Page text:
Wednesday, August 12, 2020

How to do handle Master-Detail scenarios badly


You have a list, grid, or some other collection in your software (app/website/other).
Someone clicks, taps, or otherwise selects one of the options and is presented with a new page/window/screen/display showing more information or a different view of the option chosen.

That's the basic "master-detail" functionality.
It's straightforward, but there are at least five ways to mess up this experience.
  1. Not remember the position in the list when going back to it.
  2. Resetting the scroll position of the list when returning to it.
  3. Reloading the master list when returning to it.
  4. Resorting the master list when returning to it.
  5. Removing detail from the list and then returning to the list and seeing it there still.

1. Upon going back from the detail to the original collection, the software does not remember which item was previously selected. The focus may be moved elsewhere, or the first item in the list may be selected by default. Such behavior makes it hard to browse using only the keyboard or assistive technologies.
This is exacerbated when the resetting of the list moves the scroll position.

2. You scroll down the list, so none of the items that were initially visible are shown. You select one, view it, and then go back. Imagine then if the list has reverted back to the "top." If you want to keep looking at the options available, it's necessary to scroll back past all the items you've already seen just to get to something new.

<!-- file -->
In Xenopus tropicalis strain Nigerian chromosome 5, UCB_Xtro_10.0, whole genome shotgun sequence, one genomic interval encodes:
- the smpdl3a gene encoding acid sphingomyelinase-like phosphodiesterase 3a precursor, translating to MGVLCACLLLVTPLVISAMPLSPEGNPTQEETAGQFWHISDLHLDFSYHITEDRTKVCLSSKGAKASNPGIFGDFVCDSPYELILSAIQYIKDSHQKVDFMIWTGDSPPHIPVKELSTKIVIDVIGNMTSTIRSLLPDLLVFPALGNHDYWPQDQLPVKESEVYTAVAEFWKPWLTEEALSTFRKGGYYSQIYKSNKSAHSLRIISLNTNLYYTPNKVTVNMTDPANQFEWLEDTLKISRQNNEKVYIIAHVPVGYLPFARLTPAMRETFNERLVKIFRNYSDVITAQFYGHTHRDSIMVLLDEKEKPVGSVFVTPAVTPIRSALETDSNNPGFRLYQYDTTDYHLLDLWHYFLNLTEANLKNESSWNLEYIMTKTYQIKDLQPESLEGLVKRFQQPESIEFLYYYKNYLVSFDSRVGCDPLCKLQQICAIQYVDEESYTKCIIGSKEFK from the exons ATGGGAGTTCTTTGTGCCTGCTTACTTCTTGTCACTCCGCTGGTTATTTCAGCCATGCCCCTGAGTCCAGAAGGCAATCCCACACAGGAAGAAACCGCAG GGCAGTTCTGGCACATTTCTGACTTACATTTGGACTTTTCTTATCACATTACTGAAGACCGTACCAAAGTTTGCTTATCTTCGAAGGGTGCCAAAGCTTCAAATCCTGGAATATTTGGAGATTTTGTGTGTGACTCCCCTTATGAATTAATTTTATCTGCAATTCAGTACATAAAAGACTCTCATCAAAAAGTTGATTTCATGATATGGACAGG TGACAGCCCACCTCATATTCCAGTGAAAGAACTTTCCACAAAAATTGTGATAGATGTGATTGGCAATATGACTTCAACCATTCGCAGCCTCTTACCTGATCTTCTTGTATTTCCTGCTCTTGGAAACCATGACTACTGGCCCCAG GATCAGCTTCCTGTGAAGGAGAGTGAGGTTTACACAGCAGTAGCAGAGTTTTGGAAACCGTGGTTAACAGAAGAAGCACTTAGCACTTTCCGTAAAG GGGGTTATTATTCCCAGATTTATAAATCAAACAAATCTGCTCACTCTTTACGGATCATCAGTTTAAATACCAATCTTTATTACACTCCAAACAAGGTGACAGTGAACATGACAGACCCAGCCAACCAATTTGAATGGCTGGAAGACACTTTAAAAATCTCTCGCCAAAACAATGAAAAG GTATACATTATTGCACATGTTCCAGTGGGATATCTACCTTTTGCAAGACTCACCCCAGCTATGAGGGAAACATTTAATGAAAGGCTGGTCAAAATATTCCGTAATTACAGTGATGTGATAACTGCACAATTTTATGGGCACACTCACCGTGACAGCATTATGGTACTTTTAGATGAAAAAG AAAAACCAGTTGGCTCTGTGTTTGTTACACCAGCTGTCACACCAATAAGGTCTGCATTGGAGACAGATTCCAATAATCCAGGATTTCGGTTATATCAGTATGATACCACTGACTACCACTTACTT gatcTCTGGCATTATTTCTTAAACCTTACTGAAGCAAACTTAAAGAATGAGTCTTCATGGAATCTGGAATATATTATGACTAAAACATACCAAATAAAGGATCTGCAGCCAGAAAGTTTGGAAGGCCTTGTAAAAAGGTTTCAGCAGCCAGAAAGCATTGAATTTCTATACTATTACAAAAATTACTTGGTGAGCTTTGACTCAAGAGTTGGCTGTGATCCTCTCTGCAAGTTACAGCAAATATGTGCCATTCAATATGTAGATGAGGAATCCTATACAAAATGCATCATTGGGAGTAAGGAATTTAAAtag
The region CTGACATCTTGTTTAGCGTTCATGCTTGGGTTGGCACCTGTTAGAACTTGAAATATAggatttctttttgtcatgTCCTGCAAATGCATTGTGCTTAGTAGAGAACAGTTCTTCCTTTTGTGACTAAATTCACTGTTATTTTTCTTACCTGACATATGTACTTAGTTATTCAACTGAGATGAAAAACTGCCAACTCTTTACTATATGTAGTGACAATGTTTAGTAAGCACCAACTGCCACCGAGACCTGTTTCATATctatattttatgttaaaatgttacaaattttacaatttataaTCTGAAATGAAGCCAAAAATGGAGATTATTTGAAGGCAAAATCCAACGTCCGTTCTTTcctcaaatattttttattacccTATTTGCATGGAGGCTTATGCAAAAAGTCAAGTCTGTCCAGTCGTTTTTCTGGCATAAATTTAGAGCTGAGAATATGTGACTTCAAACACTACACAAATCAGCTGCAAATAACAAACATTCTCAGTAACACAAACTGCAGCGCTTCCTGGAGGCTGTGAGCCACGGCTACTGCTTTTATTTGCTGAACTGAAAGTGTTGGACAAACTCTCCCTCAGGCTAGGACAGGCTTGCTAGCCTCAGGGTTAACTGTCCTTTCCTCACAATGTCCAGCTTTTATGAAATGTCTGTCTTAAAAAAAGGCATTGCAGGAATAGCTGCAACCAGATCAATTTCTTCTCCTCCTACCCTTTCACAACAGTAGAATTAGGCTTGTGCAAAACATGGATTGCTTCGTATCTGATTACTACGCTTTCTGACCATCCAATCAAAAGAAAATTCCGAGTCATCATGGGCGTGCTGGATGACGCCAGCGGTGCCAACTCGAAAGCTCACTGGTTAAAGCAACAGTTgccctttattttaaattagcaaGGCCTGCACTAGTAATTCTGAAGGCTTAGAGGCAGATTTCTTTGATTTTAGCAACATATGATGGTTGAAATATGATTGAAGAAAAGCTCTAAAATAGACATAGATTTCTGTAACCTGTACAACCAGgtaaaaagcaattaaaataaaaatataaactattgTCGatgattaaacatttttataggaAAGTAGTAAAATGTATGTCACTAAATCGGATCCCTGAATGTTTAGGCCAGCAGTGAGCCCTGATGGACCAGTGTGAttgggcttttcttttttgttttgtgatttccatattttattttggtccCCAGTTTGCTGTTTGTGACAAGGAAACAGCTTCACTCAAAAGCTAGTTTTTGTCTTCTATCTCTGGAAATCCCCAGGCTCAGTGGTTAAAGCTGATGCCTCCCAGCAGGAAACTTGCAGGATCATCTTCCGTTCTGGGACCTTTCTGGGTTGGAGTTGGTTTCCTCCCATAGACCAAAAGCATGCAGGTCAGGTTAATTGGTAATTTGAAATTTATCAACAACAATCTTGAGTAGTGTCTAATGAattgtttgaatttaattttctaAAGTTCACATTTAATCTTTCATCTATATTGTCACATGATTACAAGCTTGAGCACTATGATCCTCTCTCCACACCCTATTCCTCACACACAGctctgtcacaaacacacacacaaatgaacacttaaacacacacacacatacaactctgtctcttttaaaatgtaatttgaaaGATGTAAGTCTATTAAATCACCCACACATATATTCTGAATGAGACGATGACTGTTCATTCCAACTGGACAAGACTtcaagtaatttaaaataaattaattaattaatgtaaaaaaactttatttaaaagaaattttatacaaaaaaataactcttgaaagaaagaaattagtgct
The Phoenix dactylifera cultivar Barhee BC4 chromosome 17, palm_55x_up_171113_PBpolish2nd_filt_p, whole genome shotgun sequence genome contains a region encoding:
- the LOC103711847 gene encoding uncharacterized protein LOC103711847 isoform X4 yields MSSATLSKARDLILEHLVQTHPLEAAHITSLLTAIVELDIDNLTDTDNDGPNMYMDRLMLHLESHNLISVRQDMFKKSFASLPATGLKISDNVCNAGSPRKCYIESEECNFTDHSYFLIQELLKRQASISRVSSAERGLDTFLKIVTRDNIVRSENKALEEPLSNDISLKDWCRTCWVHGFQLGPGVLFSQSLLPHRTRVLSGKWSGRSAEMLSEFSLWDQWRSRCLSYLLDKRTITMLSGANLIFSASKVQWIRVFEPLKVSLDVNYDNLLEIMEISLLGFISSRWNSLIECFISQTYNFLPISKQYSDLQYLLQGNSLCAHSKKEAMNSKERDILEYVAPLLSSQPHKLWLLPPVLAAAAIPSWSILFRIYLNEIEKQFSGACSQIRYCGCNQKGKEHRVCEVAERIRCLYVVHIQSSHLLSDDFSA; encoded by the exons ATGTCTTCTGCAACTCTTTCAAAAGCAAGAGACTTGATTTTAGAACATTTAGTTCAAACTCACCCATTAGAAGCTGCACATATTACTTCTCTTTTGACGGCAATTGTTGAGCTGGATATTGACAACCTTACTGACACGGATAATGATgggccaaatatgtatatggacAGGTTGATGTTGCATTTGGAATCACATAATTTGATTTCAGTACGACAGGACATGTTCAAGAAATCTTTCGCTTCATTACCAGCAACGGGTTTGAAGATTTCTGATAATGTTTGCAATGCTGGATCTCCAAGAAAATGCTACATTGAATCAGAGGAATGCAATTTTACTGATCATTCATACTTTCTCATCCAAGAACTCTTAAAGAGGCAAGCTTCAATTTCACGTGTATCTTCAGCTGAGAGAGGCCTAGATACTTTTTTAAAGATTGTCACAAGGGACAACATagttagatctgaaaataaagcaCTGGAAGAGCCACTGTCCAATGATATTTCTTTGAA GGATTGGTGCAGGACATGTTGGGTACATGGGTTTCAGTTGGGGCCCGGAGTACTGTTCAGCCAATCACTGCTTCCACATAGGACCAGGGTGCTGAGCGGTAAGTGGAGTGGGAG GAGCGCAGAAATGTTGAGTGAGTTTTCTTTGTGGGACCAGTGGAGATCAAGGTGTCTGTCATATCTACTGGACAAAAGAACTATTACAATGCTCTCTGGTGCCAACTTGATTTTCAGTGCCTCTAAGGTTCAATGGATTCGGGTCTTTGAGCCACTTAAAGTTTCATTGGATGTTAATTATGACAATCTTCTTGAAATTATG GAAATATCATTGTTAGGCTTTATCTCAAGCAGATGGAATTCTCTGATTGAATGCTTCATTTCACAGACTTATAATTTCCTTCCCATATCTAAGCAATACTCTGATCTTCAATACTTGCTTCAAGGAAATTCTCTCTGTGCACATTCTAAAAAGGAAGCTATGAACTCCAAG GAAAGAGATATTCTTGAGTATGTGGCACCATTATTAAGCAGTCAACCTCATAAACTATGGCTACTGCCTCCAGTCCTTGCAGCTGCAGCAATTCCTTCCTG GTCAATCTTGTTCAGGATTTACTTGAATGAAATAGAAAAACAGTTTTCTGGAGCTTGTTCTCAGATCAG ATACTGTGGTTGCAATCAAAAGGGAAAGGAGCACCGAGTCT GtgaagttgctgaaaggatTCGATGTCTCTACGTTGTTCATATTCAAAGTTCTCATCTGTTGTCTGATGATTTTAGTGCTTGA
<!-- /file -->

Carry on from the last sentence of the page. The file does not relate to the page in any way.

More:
It gets worse when the list loads in "pages" of data at a time.

3. You scroll down the list. You get to what is currently the bottom of that list until the software automatically retrieves and then displays more items so you can keep browsing. After doing this a few times, you select one, view it, and then go back. If the master list goes back to the "top" of the list, to get back to where the item you just viewed is shown, the app must repeat the calls to load more "pages" of data. 
It gets even worse when the list isn't always in the same order.

4. You scroll down the list with an expectation to look at multiple items. You reach the first item of interest, select it, view it, and then go back. How frustrating is it then if the list is in a different order? Is it reasonable, practical, realistic, or even possible to remember which items have already been viewed? How can a person be expected to find and view everything of interest in a large list that is constantly changing?
Also bad is when lists aren't updated when they should be.

5. Imagine browsing a list of favorites or bookmarked items. You select and view one of the items. While viewing it you remove the bookmark or other indication that it should be in the special list. What then should you feel if the item you've just removed is still shown on that list?


What other examples can you think of how this experience is often poorly implemented?

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